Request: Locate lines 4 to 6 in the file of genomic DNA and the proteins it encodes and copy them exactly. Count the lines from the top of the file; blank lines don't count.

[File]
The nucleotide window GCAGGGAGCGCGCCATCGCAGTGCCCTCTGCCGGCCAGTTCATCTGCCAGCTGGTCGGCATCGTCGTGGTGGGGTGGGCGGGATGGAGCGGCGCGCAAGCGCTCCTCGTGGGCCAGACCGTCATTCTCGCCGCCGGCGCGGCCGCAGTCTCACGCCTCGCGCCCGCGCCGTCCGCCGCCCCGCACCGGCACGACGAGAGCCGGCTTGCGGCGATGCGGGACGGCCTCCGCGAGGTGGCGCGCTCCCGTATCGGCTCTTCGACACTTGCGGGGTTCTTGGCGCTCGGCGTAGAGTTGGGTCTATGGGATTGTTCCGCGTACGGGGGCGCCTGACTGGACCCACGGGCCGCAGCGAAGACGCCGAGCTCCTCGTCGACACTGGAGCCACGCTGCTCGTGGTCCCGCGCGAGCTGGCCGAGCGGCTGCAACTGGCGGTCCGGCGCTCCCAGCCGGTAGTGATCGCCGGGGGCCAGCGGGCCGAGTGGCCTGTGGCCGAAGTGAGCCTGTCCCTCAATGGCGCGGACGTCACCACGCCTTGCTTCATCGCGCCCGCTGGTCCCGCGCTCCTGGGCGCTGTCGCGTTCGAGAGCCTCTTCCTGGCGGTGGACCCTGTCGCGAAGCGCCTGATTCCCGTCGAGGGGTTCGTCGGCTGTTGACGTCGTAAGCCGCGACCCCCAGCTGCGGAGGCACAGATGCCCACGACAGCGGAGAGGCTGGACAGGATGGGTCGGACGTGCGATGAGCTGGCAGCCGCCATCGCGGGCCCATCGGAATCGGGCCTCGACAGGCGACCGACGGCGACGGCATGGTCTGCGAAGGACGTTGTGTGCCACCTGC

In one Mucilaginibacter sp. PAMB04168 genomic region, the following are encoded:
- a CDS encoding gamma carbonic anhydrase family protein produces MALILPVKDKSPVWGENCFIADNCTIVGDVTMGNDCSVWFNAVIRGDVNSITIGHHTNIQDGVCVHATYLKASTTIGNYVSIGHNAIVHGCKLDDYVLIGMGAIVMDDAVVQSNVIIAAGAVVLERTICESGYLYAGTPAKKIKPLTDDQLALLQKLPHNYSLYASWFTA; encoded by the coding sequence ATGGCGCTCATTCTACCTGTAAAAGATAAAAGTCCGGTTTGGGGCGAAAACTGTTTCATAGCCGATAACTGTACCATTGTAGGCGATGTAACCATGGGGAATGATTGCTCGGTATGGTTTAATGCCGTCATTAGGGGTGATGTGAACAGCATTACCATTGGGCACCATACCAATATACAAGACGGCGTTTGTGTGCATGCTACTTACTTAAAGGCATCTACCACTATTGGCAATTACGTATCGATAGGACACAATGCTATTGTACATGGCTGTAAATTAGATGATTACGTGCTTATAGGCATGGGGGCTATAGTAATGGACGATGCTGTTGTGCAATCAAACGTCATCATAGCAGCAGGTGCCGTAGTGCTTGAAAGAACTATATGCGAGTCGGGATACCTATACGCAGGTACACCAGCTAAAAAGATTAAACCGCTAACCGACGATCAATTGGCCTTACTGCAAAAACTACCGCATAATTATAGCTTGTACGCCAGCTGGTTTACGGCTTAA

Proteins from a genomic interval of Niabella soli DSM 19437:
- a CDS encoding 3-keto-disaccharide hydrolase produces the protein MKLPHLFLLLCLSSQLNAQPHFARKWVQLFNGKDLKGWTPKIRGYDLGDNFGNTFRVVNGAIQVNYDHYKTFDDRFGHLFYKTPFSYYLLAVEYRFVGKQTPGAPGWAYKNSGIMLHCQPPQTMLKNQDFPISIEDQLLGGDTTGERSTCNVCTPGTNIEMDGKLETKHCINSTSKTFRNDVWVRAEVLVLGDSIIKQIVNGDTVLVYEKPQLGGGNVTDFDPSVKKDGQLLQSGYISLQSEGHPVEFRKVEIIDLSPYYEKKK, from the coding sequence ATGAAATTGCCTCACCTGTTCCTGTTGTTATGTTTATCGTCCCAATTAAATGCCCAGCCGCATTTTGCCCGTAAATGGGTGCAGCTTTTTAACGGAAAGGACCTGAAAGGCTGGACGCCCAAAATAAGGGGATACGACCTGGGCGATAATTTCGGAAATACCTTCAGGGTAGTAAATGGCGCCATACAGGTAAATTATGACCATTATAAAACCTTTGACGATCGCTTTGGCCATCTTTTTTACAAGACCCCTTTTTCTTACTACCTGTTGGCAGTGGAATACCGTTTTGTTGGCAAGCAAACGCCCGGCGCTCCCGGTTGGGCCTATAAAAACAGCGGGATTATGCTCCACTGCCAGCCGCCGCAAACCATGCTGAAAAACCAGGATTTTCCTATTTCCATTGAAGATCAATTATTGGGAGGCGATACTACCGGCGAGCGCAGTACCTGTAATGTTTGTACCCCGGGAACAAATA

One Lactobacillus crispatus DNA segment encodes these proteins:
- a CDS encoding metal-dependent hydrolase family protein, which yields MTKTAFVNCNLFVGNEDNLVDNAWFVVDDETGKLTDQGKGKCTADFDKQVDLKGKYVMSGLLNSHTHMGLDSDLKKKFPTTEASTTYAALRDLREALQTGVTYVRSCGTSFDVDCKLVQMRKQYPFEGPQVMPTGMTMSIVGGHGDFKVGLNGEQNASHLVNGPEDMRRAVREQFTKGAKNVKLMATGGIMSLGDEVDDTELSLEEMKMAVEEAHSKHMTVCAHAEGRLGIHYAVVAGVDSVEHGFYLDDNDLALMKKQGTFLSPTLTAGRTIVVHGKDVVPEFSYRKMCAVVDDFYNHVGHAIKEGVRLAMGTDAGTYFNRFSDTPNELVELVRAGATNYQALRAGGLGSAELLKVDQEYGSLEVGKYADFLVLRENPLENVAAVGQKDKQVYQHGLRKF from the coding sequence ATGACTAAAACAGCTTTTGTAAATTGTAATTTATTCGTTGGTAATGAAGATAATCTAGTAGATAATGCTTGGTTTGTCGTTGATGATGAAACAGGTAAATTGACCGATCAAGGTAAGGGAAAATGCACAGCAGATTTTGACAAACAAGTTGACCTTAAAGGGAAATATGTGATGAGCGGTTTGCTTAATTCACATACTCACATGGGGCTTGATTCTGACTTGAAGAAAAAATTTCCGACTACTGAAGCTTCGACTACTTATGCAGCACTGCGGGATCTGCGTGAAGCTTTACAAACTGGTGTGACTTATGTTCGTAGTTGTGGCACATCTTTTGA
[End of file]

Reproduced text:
Proteins from a genomic interval of Niabella soli DSM 19437:
- a CDS encoding 3-keto-disaccharide hydrolase produces the protein MKLPHLFLLLCLSSQLNAQPHFARKWVQLFNGKDLKGWTPKIRGYDLGDNFGNTFRVVNGAIQVNYDHYKTFDDRFGHLFYKTPFSYYLLAVEYRFVGKQTPGAPGWAYKNSGIMLHCQPPQTMLKNQDFPISIEDQLLGGDTTGERSTCNVCTPGTNIEMDGKLETKHCINSTSKTFRNDVWVRAEVLVLGDSIIKQIVNGDTVLVYEKPQLGGGNVTDFDPSVKKDGQLLQSGYISLQSEGHPVEFRKVEIIDLSPYYEKKK, from the coding sequence ATGAAATTGCCTCACCTGTTCCTGTTGTTATGTTTATCGTCCCAATTAAATGCCCAGCCGCATTTTGCCCGTAAATGGGTGCAGCTTTTTAACGGAAAGGACCTGAAAGGCTGGACGCCCAAAATAAGGGGATACGACCTGGGCGATAATTTCGGAAATACCTTCAGGGTAGTAAATGGCGCCATACAGGTAAATTATGACCATTATAAAACCTTTGACGATCGCTTTGGCCATCTTTTTTACAAGACCCCTTTTTCTTACTACCTGTTGGCAGTGGAATACCGTTTTGTTGGCAAGCAAACGCCCGGCGCTCCCGGTTGGGCCTATAAAAACAGCGGGATTATGCTCCACTGCCAGCCGCCGCAAACCATGCTGAAAAACCAGGATTTTCCTATTTCCATTGAAGATCAATTATTGGGAGGCGATACTACCGGCGAGCGCAGTACCTGTAATGTTTGTACCCCGGGAACAAATA

One Lactobacillus crispatus DNA segment encodes these proteins: